Most Wanted: Interpol's transparency

01 October, 2013

INTERPOL’s sketchy mechanism puts activists among world’s “Most Wanted”. A closer look at the agency’s database reveals suspicious Red Notice requests. But even more suspicious is what INTERPOL does not reveal.

What do an Australian, a Canadian, and an Egyptian have in common? While it may sound like the beginning of some nationalistic joke, it is not. We are talking about Julian Assange, Paul Watson, and Sayed Abdel Latif. And what they have in common is their status of “most wanted”: their names are among those of the almost 45 thousand Red Notice requests that INTERPOL has received since 2001.

The father of Wikileaks, Julian Assange, is internationally wanted since 2010, when Sweden issued a Red Notice against him. The environmental activist and founder of Sea Shepherd, Paul Watson, is victim of a similar fate: with two Red Notices, one signed by Japan and one by Costa Rica. The line between activists and fugitives dissolves even more, as we find among in INTERPOL’s database people like Sayed Abdel Latif, known for being victim of a Red Notice contested by human rights organizations. The former Egyptian regime issued a Red Notice against Latif in 2001. And the alert is still valid, despite the fact that the charges have been modified a few months ago, with the discovery that part of the accusations were based on a confession extorted through torture.

These are only a few cases in a long list of people that find themselves among INTERPOL’s “most wanted”, while humanitarian associations around the world try to defend their status of activists, political opponents, or asylum seekers. But what does it really mean to be the subject of a Red Notices? Who is in charge of filing them? And, most of all, what guarantees does INTERPOL offer to prevent that its police mechanism is not being abused for political purposes?

INTERPOL: “Just” an intermediary?

Cross-country crime investigations, spectacular arrest missions, infallible detectives and brilliant under-cover agents… Hollywood taught us to associate all of this with INTERPOL – the international crime police organization founded in 1923. But reality is slightly different.

INTERPOL doesn’t have its personnel carrying out arrests warrants nor does it have its own prisons. It is an organization that promotes collaboration among national police forces and law-enforcement agencies. By stating that its role is limited to coordinating and communicating data between member countries, INTERPOL shields itself from controversy: it is an intermediary subject that doesn’t deal with questions of guilt and innocence nor does it gather evidence about them. It “just“ makes data available to its member countries. Also personal data, like the one contained in the database of the well-know systems used to signal fugitives: the Red Notices.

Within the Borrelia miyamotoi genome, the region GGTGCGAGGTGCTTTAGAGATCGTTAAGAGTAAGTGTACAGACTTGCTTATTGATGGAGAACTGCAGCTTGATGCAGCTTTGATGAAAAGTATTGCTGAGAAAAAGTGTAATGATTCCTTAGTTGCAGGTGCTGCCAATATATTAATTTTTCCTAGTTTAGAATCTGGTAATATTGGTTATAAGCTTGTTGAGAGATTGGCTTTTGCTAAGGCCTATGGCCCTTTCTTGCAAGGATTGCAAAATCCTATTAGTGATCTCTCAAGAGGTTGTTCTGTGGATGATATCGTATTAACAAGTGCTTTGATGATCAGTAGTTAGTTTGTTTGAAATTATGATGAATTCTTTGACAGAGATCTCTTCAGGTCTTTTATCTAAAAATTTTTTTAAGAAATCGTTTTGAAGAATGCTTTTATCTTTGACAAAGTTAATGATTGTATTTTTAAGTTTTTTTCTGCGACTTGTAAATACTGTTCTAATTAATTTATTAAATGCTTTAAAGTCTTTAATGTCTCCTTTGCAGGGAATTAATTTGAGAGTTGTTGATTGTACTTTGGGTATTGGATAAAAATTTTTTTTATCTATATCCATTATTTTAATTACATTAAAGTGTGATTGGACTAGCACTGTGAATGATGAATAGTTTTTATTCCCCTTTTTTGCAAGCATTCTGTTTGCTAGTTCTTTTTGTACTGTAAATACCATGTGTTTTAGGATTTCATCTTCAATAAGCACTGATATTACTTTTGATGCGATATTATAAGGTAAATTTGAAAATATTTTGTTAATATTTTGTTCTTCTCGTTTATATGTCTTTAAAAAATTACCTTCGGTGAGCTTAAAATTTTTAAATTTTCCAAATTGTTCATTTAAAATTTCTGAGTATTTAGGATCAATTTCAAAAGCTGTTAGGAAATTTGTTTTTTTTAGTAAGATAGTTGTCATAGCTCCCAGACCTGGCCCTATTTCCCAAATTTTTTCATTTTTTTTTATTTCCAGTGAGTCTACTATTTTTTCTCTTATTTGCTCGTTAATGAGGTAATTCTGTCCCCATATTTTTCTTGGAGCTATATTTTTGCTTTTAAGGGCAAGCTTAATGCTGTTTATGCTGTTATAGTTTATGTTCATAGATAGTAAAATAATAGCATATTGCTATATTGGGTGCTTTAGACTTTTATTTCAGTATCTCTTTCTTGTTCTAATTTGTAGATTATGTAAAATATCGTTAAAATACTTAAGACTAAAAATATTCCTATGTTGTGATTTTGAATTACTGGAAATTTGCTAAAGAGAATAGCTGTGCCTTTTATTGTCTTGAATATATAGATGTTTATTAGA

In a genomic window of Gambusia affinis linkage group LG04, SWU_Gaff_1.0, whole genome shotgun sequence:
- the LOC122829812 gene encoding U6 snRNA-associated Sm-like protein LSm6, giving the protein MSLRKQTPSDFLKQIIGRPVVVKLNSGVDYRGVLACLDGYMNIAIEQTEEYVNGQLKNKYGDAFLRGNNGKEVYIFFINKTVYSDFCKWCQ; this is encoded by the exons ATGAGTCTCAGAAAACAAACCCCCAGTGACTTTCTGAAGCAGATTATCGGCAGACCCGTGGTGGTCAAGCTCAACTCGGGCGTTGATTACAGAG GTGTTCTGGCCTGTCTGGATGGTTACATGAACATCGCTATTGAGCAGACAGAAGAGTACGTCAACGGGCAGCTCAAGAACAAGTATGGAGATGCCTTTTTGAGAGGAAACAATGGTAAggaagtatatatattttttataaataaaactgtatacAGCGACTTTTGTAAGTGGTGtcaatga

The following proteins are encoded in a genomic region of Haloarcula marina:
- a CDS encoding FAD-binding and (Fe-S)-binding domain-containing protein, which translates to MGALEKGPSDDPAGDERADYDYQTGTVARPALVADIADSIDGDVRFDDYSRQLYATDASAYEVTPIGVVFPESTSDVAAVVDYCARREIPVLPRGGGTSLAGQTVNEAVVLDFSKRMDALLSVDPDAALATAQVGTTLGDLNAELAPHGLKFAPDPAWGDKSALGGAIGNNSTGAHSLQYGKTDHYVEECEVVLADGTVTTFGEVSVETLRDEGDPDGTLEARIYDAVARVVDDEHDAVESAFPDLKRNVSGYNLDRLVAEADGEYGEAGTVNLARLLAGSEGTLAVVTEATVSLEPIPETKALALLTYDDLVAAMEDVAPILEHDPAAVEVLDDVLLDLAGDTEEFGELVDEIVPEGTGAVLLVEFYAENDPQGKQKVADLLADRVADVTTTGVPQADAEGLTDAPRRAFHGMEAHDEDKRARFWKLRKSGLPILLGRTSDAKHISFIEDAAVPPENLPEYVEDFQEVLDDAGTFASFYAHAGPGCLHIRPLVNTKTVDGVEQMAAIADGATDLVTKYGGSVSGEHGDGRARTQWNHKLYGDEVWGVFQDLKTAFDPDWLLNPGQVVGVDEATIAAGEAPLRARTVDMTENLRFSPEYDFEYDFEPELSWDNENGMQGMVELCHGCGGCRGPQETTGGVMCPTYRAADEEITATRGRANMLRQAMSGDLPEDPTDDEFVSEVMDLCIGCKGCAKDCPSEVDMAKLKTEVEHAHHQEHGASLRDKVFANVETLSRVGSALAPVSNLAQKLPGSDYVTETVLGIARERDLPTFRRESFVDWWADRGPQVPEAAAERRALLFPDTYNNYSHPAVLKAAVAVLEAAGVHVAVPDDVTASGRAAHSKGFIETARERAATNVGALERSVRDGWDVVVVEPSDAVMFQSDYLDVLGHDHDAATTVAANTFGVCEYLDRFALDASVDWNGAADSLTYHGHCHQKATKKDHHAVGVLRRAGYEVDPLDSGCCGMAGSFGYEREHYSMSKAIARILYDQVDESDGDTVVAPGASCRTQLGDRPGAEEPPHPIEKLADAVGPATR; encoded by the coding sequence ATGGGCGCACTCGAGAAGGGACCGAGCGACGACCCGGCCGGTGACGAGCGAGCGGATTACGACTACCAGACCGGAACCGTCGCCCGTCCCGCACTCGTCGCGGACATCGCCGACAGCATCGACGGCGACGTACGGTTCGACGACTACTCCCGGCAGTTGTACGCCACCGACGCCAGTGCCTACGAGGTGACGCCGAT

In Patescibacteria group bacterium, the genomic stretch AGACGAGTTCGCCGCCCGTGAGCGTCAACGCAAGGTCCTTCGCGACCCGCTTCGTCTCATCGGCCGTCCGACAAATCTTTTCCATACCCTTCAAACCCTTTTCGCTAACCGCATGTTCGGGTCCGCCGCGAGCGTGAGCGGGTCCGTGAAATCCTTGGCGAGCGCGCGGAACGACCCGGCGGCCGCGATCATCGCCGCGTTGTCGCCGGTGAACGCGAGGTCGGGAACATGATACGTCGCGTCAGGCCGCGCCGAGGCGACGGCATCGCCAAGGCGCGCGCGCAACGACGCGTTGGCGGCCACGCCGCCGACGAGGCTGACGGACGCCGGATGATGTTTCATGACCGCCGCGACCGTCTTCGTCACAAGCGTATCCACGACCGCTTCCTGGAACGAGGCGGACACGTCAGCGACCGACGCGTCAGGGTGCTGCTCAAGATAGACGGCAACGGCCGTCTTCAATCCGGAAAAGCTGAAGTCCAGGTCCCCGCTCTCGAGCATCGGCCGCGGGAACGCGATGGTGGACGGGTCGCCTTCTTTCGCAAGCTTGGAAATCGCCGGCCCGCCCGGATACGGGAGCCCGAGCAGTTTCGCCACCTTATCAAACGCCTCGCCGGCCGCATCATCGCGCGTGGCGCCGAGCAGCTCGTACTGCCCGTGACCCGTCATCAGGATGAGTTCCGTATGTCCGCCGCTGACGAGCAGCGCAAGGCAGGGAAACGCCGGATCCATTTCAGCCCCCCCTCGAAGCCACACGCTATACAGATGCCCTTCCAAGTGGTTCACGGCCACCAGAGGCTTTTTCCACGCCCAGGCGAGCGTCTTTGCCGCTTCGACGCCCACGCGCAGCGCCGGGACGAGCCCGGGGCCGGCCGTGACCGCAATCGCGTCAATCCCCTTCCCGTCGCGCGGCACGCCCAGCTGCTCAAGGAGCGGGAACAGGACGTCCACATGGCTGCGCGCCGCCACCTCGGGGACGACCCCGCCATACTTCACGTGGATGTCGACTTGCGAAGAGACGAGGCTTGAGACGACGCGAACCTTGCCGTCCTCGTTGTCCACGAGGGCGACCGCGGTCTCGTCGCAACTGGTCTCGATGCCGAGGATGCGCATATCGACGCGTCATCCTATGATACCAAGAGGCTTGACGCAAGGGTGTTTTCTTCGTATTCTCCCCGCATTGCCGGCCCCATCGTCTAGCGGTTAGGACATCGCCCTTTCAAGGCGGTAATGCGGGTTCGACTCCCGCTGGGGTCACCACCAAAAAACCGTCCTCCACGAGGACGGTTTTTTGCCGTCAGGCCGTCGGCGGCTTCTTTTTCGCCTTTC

A Red Notice is an international alert, whose consequences range on the basis of single cases, “at each state’s discretion”: from no action at all to arrest and detention; from limitation of international movement to extradition; from damages on reputation to denial of asylum requests; from loan refusal to bank accounts blocked.

Red Notices are a powerful tool, a tool in the hands of the 190 countries members of INTERPOL: a tool in the hands of democracies, but also of oppressive regimes. A powerful tool about which INTERPOL still isn’t transparent enough.

Red Notices’ booming activity: a 60% increase in three years

In 2012 INTERPOL emitted 8,136 Red Notices: a number without precedents.

source: data extracted from INTERPOL’s annual reports.

While previous increases were in the order of at most a few hundreds, in 2009 almost 2,000 more Red Notices were submitted than the previous year. What happened in 2009?

In 2009 INTERPOL introduced a new system to file Red Notices more rapidly and “efficiently”: I-Link. I-Link allows the National Central Bureaus (NCBs) of member countries to directly submit information in INTERPOL’s database:

“in a matter of seconds, member countries can draft and submit an alert seeking the arrest of a wanted criminal or warning of a potential threat, with the information recorded instantly into the Organization’s criminal database, and immediately visible to police around the world”.

Quite surprisingly, it’s not INTERPOL’s personnel that form these National Central Bureaus, but NCBs are made up buy each country’s own national police. This means that the incorruptibility, impartiality and independence of a country’s police forces have a fundamental weight in the neutrality of the Red Notices that are released.

Neutrality is among INTERPOL’s founding principles, and its Constitution is “explicitly forbidding INTERPOL from engaging in matters of political, military, religious and racial character”. The organization tries to prevent that its system is being abused of, and Red Notices can be challenged if considered flawed: they are reviewed, modified, removed or specified with precautionary measures. But questioning a Red Notice is not an easy task for any individual. First of all because they might not even know that such a notice is pending on their head. Secondly because the operation requires time and legal support, and can be done only after the Red Notice is issued. And so only after its effects may already have started.

Seeing 2009’s galloping increase in Red Notices, we can only agree on I-Link’s “efficiency”. But we also cannot ignore the issue of how INTERPOL’s guarantees the neutrality of these over 8,000 alerts. INTERPOL’s press officer declared that “a Red Notice is issued based on a presumption that the information provided by the police is accurate and relevant”. But what if this presumption is wrong?

Who wants who?